Hands dirty, his shovel blade in the soft earth of Chile’s Atacama Desert, Carl Schweser dug in, brushed away some earth, and came face-to-face with a mummy. Not the Hollywood kind, but a real, long-gone hunter-gatherer. The body was wrapped in a grass mat, skin still intact, resisting rot for centuries in the antiseptic dirt of one of the driest places on the planet.
“It was right out of the pages of National Geographic, just mind-boggling to see,” says Schweser.
Schweser, a lifelong traveler and confessed archaeology geek, was working under the direction of a university archaeologist on an archaeological expedition organized by Earthwatch Institute, a Massachusetts-based nonprofit that connects volunteers with field research projects. It’s just one of the programs worldwide through which travelers of all ages can try their hand at digging for ancient artifacts or even-more-ancient dinosaur bones.
For wannabe Indiana Jones types, the adventure of unearthing evidence of cultures or species long dead can be an incomparable thrill. Fortunately, as the interest in “voluntourism” and educational vacations grows, there are an increasing number of programs to make these dreams come true. A subset of science-based trips—participatory expeditions and get-your-hands-dirty digs—targets laypeople and experienced researchers alike to assist on established sites where manpower is needed to dig for discoveries that might lie beneath.
“Major discoveries are not uncommon,” says Jeanine Pfeiffer, a program director at Earthwatch, which each year facilitates more than 4,000 volunteers (more than 90,000 since 1971), who pay to work on project sites around the planet. These volunteers have discovered a “trophy” ancient Wari warrior skull in Peru, an Inca solar observatory, and an “Argentinean fossil treasure trove” that revealed a new vertebrate life-form that existed in the Late Triassic period.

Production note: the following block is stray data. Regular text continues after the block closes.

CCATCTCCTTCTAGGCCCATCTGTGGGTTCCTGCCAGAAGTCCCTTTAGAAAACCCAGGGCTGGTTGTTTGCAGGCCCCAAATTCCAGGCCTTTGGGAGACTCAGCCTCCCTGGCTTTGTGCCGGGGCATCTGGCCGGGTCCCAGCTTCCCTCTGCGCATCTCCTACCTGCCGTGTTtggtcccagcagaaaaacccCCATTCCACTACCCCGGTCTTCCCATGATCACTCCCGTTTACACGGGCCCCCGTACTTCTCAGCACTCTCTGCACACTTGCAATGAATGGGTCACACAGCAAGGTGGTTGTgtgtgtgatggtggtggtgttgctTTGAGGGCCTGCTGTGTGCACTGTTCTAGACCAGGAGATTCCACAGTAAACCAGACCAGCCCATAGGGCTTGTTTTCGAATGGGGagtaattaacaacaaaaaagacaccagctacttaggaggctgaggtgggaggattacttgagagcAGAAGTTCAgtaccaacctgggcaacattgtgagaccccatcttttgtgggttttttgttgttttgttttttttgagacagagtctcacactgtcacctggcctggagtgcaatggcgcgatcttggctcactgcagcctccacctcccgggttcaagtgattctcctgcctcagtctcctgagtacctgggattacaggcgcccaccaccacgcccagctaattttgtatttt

Some adventurers hire private guides to dig in out-of-the-way places, while families and day-trippers can find more accessible programs. In the United States, several research sites are open to the public, including the Pioneer Trails Regional Museum in North Dakota. This museum and hands-on field school offers amateur paleontologists the chance to help at a dig site for dinosaurs at the price of $100 per day.
It’s a desolate landscape that was once home to thousands of generations of dinosaurs, including massive triceratops and the Tyrannosaurus rex. In the Badlands and southwest part of the state, participants dig for fossils and dinosaur remains for six to eight hours a day, working with professional paleontologists to uncover signs of prehistoric life.
And for domestic archaeology, Warren Wilson College’s archaeology field school, in Morganton, North Carolina, offers summer sessions that put attendees as young as 14 years old on the site of a 16th-century Spanish fort. You can dig and brush at the dirt to find pottery and tools at the earliest European settlements in the interior of what is now the United States.
Ready to get your hands dirty?The following programs represent a spread of options, both international and domestic, where you’ll snoop for fossils with a pickax in hand. Applications are now being accepted at many sites. Prerequisites include curiosity, some work ethic, and a sense of adventure as you put shovel to sand, moving earth, just maybe making history as you dig.